Like all organizations, churches also reflect the values and personalities of their leaders. In choosing a church, one should ask if these leaders are people they can respect, trust, follow, and relate to.

11. What was your "first" impression of this church?
First impressions, while they can sometimes be misleading, can and do reveal certain feelings and reactions to general impressions, particularly for new people looking for a church home. Don't discount your first impressions!

12. What are the priorities of this church?
Churches will generally have at least four priorities...its mission, its people, its programs, and its facilities. How a church ranks those in terms of priority will tell you about what's important to a church and how it works.

13. Is there a place in this congregation where I can know and be known by a group of people?
Sometimes individuals can get lost in a local church, especially if it's a larger congregation (over 300). Anyone can find a "home church" to attend and be anonymous in. A "church home" is different. It involves relationships and support and care with and for others as a community of believers.

14. What has been the history of this church?
Sometimes where a church has been can tell you a lot about where it's headed, especially in the last five years, and if the leadership has remained the same. Has it grown or declined? Why or why not? Are there existing problems or different "camps" within the congregation? Look before you leap!

15. Does this church have a strong youth ministry for teen-agers?
As a general rule, churches with strong youth ministries are churches that are meeting the spiritual needs of the whole family. The teen years are often the most difficult years of a family's adjustment and parents are most likely to go where their teen-agers are active, involved and growing.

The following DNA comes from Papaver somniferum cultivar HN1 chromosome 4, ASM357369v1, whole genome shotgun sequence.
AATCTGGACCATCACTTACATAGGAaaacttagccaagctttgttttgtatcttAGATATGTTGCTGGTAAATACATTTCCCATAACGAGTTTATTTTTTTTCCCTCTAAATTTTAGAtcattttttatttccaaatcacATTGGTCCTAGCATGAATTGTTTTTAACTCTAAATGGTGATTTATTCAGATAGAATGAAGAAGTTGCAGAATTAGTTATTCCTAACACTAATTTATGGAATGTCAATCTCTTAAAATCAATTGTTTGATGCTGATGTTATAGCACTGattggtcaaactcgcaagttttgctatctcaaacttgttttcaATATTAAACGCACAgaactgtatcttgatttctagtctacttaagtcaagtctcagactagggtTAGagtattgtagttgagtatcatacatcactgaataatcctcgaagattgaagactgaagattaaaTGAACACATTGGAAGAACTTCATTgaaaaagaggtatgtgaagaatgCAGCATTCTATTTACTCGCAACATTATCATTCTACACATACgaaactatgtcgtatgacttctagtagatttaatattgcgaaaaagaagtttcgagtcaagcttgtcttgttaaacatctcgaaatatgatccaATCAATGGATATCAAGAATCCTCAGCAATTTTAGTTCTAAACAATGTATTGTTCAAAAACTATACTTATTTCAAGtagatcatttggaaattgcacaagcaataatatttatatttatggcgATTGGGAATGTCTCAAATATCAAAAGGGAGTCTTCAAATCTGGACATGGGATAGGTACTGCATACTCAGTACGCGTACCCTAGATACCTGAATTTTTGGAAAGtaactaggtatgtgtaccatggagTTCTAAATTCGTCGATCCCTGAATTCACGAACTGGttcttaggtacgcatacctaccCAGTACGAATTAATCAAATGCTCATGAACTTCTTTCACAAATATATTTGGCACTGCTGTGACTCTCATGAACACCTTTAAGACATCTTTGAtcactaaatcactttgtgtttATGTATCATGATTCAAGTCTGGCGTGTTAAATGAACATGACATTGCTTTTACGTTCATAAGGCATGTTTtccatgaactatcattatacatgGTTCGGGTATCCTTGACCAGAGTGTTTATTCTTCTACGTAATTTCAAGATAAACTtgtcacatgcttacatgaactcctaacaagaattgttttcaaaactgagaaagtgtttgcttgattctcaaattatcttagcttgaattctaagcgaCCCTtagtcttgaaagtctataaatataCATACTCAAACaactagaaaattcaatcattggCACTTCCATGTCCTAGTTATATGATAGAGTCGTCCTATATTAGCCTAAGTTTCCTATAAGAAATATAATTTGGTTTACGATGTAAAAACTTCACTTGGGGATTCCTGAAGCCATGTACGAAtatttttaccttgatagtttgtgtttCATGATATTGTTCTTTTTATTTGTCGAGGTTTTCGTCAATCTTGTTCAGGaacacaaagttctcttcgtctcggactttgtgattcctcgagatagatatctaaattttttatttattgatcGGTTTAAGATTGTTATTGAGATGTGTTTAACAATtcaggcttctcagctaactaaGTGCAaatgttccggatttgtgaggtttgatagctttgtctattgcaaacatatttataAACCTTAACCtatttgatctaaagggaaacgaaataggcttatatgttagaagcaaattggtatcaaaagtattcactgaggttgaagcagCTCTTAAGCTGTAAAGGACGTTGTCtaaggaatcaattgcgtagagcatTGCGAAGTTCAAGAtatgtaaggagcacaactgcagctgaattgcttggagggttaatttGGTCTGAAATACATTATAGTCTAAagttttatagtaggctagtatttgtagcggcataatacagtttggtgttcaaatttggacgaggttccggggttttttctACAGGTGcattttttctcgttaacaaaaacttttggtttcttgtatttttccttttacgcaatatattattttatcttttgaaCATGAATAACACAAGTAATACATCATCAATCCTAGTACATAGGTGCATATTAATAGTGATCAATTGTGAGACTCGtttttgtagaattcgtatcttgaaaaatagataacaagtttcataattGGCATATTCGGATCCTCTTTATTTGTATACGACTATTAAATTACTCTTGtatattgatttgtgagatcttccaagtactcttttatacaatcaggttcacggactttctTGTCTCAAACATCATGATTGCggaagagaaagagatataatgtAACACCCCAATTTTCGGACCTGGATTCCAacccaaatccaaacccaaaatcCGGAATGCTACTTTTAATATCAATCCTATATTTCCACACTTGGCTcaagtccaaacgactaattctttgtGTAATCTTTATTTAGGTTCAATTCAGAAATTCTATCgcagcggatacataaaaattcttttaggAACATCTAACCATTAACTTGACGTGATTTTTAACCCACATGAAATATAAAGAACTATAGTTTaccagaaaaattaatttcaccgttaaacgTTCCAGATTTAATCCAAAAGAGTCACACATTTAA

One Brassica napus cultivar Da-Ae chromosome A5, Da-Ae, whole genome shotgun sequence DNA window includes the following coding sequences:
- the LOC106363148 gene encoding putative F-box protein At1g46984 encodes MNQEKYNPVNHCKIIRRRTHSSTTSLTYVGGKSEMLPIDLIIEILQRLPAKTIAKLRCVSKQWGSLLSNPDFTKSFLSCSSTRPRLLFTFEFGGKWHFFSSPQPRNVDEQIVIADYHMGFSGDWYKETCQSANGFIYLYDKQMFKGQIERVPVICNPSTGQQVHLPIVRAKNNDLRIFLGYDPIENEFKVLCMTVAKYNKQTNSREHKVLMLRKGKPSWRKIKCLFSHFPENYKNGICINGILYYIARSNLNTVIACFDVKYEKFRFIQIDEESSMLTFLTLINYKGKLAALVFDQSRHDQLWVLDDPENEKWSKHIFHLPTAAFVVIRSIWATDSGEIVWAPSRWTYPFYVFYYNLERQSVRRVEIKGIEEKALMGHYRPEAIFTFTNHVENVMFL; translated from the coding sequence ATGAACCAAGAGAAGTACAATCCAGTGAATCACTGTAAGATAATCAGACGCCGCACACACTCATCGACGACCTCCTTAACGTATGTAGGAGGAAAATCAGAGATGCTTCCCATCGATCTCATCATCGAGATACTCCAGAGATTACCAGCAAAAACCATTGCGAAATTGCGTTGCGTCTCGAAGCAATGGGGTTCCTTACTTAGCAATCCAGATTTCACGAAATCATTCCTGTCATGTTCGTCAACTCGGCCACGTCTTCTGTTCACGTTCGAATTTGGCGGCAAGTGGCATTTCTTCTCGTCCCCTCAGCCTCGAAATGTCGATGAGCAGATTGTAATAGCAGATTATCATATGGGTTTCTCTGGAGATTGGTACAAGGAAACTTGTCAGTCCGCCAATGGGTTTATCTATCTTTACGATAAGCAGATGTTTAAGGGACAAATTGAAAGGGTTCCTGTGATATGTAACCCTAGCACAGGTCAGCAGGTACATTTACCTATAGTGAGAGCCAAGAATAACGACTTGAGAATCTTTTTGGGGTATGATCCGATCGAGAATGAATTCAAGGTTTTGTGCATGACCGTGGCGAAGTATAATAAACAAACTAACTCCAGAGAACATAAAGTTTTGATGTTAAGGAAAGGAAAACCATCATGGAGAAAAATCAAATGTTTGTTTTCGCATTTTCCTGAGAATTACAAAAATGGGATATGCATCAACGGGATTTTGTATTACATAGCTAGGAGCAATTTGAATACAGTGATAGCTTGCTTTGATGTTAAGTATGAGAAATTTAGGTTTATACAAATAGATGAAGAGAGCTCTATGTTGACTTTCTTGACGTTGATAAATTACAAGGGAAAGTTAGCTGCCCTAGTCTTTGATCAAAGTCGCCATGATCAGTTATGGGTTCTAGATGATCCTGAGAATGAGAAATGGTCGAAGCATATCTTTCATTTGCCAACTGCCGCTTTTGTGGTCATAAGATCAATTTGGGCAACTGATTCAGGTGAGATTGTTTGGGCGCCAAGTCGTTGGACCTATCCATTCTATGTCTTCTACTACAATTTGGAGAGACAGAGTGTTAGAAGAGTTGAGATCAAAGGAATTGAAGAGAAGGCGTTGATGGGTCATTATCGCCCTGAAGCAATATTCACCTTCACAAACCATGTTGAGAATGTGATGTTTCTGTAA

16. What is the style and personality of ministry at the church?
Every church has a personality that marks "the way we do things around here." Ask yourself, "Can we live, act, and serve joyfully within that general environment?"

17. What is going on in and through the church outside of Sunday morning?
Look through the church bulletin. It will tell you a lot about what a church believes in, but more about how it acts. Also, take a look at the church budget. Where it allocates its funds will also tell you a lot about what it does and values.

18. What is the "feel" of this church?
Is it reverential and still or alive with activity? Is it joyful and exciting or peaceful and quiet? Is it empty or crowded? Depending on the kind of church you are looking for, these are some things people "feel" quite early in their "looking period".

19. What are the expectations for membership?
Once you know what's involved in choosing a church home, is this the kind of place where you can and will get involved?

20. Can I live with the things I don't like about this church?
No church is perfect. In fact, if you find the perfect church, don't join it -- you'll ruin it! The key is that you have investigated and been honest with yourself about what's important and that you can commit yourself to a body of believers moving in a particular direction.